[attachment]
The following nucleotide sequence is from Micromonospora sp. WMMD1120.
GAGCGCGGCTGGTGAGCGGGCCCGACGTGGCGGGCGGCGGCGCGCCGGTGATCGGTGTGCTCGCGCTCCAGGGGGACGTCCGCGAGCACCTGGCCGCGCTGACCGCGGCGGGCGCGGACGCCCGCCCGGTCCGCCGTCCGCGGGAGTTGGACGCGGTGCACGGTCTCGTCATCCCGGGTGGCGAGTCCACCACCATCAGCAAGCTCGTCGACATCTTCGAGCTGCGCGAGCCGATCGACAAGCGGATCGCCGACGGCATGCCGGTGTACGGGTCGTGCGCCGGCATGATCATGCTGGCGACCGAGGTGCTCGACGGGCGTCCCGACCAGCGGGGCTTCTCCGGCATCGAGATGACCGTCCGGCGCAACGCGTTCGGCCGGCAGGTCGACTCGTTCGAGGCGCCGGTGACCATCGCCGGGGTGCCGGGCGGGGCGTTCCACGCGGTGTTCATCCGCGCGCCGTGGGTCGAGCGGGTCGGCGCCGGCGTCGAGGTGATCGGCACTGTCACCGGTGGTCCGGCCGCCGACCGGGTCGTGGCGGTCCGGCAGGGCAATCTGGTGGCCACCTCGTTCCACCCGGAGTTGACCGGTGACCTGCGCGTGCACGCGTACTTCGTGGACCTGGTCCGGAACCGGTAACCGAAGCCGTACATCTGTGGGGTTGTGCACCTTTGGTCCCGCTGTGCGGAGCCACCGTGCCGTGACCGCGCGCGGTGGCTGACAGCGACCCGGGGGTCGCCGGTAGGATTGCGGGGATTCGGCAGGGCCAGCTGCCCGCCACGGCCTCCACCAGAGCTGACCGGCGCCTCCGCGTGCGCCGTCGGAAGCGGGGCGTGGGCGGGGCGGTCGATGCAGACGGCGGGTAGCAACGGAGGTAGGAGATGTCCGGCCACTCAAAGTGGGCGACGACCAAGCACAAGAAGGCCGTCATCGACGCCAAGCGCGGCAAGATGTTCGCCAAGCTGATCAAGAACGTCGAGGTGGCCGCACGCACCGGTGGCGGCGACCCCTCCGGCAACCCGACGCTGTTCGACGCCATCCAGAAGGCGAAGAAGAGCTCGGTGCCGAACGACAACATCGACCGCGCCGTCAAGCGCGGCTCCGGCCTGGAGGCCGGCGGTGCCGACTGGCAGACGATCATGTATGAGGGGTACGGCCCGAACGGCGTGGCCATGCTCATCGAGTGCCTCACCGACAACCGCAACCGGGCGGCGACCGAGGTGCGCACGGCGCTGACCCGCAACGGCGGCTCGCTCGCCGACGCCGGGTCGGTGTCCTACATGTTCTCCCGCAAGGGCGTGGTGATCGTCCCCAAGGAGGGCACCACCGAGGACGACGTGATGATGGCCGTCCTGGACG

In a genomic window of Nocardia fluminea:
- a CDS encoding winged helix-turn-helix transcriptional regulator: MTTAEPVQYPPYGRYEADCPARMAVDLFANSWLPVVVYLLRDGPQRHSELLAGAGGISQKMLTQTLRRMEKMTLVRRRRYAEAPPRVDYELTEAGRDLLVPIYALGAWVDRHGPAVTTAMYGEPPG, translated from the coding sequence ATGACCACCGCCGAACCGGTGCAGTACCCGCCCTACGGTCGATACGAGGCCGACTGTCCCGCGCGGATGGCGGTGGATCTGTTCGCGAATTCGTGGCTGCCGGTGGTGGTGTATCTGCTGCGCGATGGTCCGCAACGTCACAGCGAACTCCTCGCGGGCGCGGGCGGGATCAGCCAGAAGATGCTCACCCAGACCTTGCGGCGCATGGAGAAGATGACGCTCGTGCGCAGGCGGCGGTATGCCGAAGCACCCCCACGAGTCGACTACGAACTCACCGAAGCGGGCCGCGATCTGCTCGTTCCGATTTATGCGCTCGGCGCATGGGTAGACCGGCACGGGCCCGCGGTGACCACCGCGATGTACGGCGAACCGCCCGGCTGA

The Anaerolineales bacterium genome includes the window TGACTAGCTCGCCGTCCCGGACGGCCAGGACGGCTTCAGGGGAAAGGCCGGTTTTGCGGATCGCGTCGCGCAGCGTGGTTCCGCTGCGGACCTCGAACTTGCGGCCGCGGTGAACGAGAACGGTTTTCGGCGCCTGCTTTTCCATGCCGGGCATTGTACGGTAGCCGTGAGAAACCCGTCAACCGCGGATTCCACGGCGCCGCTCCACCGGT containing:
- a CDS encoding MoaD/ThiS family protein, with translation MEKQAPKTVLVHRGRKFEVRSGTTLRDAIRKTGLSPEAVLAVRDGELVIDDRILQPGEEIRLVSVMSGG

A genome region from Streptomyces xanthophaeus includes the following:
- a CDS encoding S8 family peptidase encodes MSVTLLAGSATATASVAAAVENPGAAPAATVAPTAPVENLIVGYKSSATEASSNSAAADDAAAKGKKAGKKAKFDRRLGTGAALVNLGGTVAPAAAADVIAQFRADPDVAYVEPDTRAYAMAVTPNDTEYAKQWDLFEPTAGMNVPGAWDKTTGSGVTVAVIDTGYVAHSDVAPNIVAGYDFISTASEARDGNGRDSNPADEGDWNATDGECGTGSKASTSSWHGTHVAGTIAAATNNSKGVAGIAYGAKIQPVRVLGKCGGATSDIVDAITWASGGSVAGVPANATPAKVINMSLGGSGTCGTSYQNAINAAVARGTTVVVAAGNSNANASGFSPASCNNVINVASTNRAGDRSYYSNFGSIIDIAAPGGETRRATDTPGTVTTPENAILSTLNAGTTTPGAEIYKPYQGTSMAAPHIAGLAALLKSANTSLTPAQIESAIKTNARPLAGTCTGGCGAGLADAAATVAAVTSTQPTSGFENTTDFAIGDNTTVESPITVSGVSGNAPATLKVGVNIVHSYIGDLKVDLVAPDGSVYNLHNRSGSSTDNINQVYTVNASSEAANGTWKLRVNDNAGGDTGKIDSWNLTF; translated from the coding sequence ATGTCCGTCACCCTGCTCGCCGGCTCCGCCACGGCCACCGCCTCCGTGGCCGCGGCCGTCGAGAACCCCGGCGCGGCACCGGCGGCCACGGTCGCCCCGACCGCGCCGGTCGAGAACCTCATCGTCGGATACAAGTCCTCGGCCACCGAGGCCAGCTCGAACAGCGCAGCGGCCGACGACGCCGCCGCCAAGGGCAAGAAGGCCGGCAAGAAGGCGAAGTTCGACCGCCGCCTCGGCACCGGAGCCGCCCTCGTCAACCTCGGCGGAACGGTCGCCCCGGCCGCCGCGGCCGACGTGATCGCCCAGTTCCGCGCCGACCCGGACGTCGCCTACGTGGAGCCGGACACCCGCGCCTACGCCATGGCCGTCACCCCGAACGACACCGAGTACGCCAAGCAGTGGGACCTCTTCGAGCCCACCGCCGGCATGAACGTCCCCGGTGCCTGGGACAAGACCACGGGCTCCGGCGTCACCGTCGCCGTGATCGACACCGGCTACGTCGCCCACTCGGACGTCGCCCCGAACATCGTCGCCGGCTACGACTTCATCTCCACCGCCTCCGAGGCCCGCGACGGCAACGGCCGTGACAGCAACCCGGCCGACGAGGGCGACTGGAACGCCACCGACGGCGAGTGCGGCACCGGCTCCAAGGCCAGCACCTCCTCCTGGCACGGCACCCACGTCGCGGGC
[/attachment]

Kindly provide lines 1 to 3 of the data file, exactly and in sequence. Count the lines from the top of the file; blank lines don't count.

The following nucleotide sequence is from Micromonospora sp. WMMD1120.
GAGCGCGGCTGGTGAGCGGGCCCGACGTGGCGGGCGGCGGCGCGCCGGTGATCGGTGTGCTCGCGCTCCAGGGGGACGTCCGCGAGCACCTGGCCGCGCTGACCGCGGCGGGCGCGGACGCCCGCCCGGTCCGCCGTCCGCGGGAGTTGGACGCGGTGCACGGTCTCGTCATCCCGGGTGGCGAGTCCACCACCATCAGCAAGCTCGTCGACATCTTCGAGCTGCGCGAGCCGATCGACAAGCGGATCGCCGACGGCATGCCGGTGTACGGGTCGTGCGCCGGCATGATCATGCTGGCGACCGAGGTGCTCGACGGGCGTCCCGACCAGCGGGGCTTCTCCGGCATCGAGATGACCGTCCGGCGCAACGCGTTCGGCCGGCAGGTCGACTCGTTCGAGGCGCCGGTGACCATCGCCGGGGTGCCGGGCGGGGCGTTCCACGCGGTGTTCATCCGCGCGCCGTGGGTCGAGCGGGTCGGCGCCGGCGTCGAGGTGATCGGCACTGTCACCGGTGGTCCGGCCGCCGACCGGGTCGTGGCGGTCCGGCAGGGCAATCTGGTGGCCACCTCGTTCCACCCGGAGTTGACCGGTGACCTGCGCGTGCACGCGTACTTCGTGGACCTGGTCCGGAACCGGTAACCGAAGCCGTACATCTGTGGGGTTGTGCACCTTTGGTCCCGCTGTGCGGAGCCACCGTGCCGTGACCGCGCGCGGTGGCTGACAGCGACCCGGGGGTCGCCGGTAGGATTGCGGGGATTCGGCAGGGCCAGCTGCCCGCCACGGCCTCCACCAGAGCTGACCGGCGCCTCCGCGTGCGCCGTCGGAAGCGGGGCGTGGGCGGGGCGGTCGATGCAGACGGCGGGTAGCAACGGAGGTAGGAGATGTCCGGCCACTCAAAGTGGGCGACGACCAAGCACAAGAAGGCCGTCATCGACGCCAAGCGCGGCAAGATGTTCGCCAAGCTGATCAAGAACGTCGAGGTGGCCGCACGCACCGGTGGCGGCGACCCCTCCGGCAACCCGACGCTGTTCGACGCCATCCAGAAGGCGAAGAAGAGCTCGGTGCCGAACGACAACATCGACCGCGCCGTCAAGCGCGGCTCCGGCCTGGAGGCCGGCGGTGCCGACTGGCAGACGATCATGTATGAGGGGTACGGCCCGAACGGCGTGGCCATGCTCATCGAGTGCCTCACCGACAACCGCAACCGGGCGGCGACCGAGGTGCGCACGGCGCTGACCCGCAACGGCGGCTCGCTCGCCGACGCCGGGTCGGTGTCCTACATGTTCTCCCGCAAGGGCGTGGTGATCGTCCCCAAGGAGGGCACCACCGAGGACGACGTGATGATGGCCGTCCTGGACG

In a genomic window of Nocardia fluminea: